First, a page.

I have seen some people doing each of the "don'ts" mentioned in the linked article: Not wearing a mask at all, wearing it around the chin, wearing it only over the mouth but not the nose, wearing it loosely so that it does not provide an effective barrier, or having it not pulled down to also cover the chin. In addition, for those that have N95 masks, there are some with a one-way valve that makes it less stuffy inside and easier to breathe, but some local government orders prohibit the valved N95s because they allow droplets to exit with your breath, so there is a chance that if you have the virus (symptomatic or not) you might still spread it to others. Some people are wearing a yellow or blue surgical mask OVER and N95 for extra protection.
Some stores have one-way traffic arrows in their aisles, and I it amazes me how many people pay absolutely no attention to this and other restrictions that stores have put in place during the pandemic, things that help us to keep a 6 foot distance. I regularly see people bustling where they want to go with no regard for keeping a 6 foot distance from others.
None of us is more important than anyone else, and neither is where we want to go or what we want to do or want to get. I have found that trying to maintain an attitude of kindness and mindfulness of others makes me feel better. If someone is in front of me in a supermarket aisle, stopped to decide what to purchase, I try to be patient and wait until they have made their decision and are ready to move on. This is not always easy. At the same time, I try to be mindful of others behind me who are waiting for me as I am stopped to decide what to purchase, and not take a long time standing there and making them wait. I try to stop and wait at the end of an aisle if someone is passing in the perpendicular aisle across my path. I try to make eye contact and smile at others (at least with my eyes, as they cannot see my mouth) because, after all, we are all in this together.
The other day, I was approaching the front doors of the post office lobby and a young woman who was about to enter held the door for me and motioned for me to exit while she held the door. It was a kind gesture, but it would have put us far less than 6 feet apart. I told her to please go ahead, as I was more than 6 feet inside the lobby, away from the door. She seemed surprised at my refusal of her kindness and hesitated, but finally she entered the lobby. I then approached the door and exited. So sometimes, the kind and thoughtful things we may do at other times and in other circumstances, with all the generous and considerate intentions that may motivate us to do them, might not be best during this time.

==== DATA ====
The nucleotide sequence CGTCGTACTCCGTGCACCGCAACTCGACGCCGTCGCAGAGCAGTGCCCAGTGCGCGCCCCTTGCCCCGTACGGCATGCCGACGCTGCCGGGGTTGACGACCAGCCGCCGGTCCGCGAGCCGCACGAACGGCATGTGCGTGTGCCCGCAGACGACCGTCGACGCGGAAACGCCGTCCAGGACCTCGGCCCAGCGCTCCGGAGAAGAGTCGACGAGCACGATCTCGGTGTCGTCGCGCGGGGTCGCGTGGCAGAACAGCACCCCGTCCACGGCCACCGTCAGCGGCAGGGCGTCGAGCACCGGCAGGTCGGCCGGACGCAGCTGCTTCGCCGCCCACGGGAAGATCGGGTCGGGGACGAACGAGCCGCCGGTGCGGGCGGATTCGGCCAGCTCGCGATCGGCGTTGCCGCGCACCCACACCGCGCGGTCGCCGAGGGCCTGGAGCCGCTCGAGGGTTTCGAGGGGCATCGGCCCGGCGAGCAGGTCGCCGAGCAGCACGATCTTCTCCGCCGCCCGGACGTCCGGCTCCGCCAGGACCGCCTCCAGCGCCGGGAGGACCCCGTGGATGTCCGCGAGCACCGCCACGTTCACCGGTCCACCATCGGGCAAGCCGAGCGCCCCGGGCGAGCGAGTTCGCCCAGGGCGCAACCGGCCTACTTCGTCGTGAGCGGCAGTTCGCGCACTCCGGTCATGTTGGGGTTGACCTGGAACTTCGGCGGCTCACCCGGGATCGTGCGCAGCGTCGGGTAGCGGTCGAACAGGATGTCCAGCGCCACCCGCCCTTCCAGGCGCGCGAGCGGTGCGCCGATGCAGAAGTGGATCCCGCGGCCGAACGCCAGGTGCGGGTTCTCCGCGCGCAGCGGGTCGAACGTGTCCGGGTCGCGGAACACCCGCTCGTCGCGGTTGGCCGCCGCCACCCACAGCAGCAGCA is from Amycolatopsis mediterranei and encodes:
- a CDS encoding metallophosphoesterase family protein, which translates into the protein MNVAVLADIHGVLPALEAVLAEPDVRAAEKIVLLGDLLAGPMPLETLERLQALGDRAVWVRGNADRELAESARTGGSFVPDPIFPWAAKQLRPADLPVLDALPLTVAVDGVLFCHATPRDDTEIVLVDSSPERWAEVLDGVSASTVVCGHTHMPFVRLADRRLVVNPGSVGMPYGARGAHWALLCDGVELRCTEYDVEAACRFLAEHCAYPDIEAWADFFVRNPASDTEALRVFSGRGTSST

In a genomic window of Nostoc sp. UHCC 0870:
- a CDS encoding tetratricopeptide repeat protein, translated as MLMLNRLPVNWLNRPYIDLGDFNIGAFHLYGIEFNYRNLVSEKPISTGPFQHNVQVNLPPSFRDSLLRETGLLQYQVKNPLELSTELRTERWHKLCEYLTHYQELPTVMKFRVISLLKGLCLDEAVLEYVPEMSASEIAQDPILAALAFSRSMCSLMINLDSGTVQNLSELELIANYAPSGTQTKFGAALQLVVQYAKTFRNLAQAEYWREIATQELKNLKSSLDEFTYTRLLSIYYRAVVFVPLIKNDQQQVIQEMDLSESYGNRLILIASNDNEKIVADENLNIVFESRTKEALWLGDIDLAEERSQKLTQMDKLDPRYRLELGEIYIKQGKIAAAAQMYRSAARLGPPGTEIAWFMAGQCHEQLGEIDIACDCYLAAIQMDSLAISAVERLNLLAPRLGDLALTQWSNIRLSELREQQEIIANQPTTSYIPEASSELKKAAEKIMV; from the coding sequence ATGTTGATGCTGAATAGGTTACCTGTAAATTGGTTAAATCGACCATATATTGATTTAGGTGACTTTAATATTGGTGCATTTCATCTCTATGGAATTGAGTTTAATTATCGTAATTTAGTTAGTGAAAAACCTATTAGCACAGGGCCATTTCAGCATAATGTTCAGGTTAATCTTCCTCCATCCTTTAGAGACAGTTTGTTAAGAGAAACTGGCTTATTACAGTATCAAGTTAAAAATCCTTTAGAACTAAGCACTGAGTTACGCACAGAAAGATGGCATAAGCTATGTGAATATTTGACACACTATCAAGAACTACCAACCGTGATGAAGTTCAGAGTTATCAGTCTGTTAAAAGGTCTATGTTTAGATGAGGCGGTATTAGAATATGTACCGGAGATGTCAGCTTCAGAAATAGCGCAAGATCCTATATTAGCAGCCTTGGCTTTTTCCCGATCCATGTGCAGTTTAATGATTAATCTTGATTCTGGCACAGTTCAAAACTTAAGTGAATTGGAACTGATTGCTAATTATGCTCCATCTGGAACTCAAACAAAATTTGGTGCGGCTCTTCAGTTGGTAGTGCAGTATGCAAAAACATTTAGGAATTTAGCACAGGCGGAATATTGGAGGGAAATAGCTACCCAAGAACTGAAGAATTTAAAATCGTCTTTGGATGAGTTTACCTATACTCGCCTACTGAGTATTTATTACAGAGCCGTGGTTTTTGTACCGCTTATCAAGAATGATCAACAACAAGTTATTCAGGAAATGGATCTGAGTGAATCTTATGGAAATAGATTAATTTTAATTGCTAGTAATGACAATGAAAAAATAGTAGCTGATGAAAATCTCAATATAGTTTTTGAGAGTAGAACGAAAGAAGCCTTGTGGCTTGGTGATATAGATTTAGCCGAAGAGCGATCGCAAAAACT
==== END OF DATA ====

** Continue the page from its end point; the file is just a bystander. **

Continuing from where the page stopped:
Another day recently, I was trying to pick up a package from the Amazon locker in the front of a store. One of the store employees had parked a shopping cart in which he had cleaning supplies right in front of the familiar yellow-orange wall of compartments. When he saw me there, he offered to move the cart. I thanked him and looked at him appreciatively.
As I said before, this crisis is bringing out the best in some of us, as well as the worst. Sometimes I find myself becoming impatient while waiting for others to move so that I can go where I want to go, but then I remind myself that keeping the distance is more important than my agenda or anyone else's. When I am able to do that, it brings me a sense of peace and a feeling of connection with the others around me. When I am not able to shift my attitude in this way, it only brings me misery, at least in that moment, when I am stewing about other people being in my way and delaying me in what I "need" to do. If I simply slow down and take a moment, take a breath (through my properly placed mask, of course), it makes me feel connected with the others I see because we are all dealing with the inconveniences, the need to do things differently. If I let impatience and selfishness get the better of me, then I am stuck in a prison of my own creation, feeling like it's me against the rest of the world. So it turns out that the story I tell myself in that moment, about my needs and other peoples intentions, makes a huge difference. It can dramatically change the way I feel and the level of physical and neurochemical stress effects I experience. I can either allow it to deplete my emotional resources or fill my coping arsenal with goodwill and patience and a feeling of belonging. We all have to make that choice every day, and that has always been true. The COVID-19 pandemic has only underlined this fact and given us a reason to think about it more, so that, hopefully, we can make decisions about how we act in each moment in order to help both ourselves and others to feel calmer, more connected and more true to ourselves, who we are and who we want to become.